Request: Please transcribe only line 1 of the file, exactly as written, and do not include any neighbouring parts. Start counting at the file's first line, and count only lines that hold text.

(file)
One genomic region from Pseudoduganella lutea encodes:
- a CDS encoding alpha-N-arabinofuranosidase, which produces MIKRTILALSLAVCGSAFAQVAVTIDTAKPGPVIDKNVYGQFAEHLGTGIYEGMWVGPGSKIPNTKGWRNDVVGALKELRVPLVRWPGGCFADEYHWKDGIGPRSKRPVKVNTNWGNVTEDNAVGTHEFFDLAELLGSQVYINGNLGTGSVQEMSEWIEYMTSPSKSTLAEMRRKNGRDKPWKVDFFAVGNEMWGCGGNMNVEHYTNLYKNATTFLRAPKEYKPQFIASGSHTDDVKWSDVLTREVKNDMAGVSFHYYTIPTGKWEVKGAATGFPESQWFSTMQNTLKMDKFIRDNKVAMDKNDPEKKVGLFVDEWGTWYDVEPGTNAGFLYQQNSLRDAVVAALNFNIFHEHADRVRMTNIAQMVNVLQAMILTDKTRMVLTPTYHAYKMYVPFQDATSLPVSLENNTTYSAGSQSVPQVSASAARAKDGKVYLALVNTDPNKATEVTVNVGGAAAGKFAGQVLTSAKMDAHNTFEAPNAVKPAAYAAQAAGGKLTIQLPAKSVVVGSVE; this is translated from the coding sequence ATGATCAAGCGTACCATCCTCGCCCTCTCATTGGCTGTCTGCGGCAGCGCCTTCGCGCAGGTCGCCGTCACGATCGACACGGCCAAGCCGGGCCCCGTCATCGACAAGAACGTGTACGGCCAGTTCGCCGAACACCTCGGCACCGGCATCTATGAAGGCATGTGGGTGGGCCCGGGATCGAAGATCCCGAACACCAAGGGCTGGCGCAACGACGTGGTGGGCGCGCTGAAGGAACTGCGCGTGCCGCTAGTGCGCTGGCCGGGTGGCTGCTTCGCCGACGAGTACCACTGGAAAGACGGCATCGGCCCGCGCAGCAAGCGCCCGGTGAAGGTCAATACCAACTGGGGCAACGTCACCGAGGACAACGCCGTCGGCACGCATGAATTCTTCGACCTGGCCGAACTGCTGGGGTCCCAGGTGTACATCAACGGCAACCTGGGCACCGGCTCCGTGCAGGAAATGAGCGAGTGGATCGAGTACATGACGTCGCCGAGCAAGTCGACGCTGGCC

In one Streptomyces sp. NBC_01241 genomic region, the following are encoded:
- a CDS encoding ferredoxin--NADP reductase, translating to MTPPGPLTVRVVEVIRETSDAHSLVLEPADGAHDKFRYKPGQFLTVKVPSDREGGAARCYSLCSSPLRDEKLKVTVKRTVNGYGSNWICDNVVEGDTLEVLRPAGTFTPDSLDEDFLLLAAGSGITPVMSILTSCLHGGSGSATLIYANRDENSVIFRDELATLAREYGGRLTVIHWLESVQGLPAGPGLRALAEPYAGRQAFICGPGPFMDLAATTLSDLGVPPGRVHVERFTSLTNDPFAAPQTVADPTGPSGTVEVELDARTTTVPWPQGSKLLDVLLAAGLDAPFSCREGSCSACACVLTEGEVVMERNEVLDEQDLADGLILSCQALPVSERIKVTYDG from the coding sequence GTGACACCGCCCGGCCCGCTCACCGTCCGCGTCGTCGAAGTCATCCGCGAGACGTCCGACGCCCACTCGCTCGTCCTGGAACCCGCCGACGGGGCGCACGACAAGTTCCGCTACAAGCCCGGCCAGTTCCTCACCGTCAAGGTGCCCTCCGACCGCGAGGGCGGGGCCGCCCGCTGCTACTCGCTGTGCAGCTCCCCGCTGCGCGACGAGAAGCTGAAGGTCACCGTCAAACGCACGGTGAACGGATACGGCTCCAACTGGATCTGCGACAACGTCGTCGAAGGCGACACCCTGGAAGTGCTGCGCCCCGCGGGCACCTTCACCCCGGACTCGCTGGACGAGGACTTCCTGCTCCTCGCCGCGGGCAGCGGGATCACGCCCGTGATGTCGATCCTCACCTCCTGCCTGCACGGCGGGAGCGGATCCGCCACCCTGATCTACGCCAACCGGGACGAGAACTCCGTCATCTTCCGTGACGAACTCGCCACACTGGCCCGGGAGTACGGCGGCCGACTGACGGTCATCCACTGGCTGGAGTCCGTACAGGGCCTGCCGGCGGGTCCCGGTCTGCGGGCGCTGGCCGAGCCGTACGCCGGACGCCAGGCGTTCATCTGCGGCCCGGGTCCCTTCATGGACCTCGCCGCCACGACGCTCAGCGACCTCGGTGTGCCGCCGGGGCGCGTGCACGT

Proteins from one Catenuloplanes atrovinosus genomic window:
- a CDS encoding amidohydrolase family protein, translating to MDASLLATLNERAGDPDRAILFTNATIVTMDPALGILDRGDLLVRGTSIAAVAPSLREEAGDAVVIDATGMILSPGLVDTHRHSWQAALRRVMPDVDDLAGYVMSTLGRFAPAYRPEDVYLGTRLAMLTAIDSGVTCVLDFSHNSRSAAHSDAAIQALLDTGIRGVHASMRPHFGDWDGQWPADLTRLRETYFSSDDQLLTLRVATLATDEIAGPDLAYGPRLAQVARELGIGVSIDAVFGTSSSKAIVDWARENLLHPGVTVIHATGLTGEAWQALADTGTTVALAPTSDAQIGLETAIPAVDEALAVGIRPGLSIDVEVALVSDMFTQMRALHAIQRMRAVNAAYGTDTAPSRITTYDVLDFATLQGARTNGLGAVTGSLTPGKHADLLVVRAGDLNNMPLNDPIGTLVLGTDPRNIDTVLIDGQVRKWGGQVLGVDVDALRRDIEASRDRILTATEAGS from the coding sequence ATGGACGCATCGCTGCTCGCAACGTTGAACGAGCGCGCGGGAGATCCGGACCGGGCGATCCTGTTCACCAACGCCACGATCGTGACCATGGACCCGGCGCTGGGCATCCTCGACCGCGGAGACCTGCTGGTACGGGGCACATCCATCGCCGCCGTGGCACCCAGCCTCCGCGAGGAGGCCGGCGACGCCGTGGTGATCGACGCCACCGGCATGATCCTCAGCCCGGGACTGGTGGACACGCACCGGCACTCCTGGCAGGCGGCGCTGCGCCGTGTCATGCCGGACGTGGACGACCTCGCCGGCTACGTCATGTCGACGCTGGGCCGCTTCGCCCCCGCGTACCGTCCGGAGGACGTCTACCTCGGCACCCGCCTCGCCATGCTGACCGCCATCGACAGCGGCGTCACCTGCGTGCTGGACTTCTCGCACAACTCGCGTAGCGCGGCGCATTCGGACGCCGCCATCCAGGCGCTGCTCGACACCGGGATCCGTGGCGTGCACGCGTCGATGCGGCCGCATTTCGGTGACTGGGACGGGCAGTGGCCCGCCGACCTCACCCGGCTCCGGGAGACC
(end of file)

One genomic region from Pseudoduganella lutea encodes: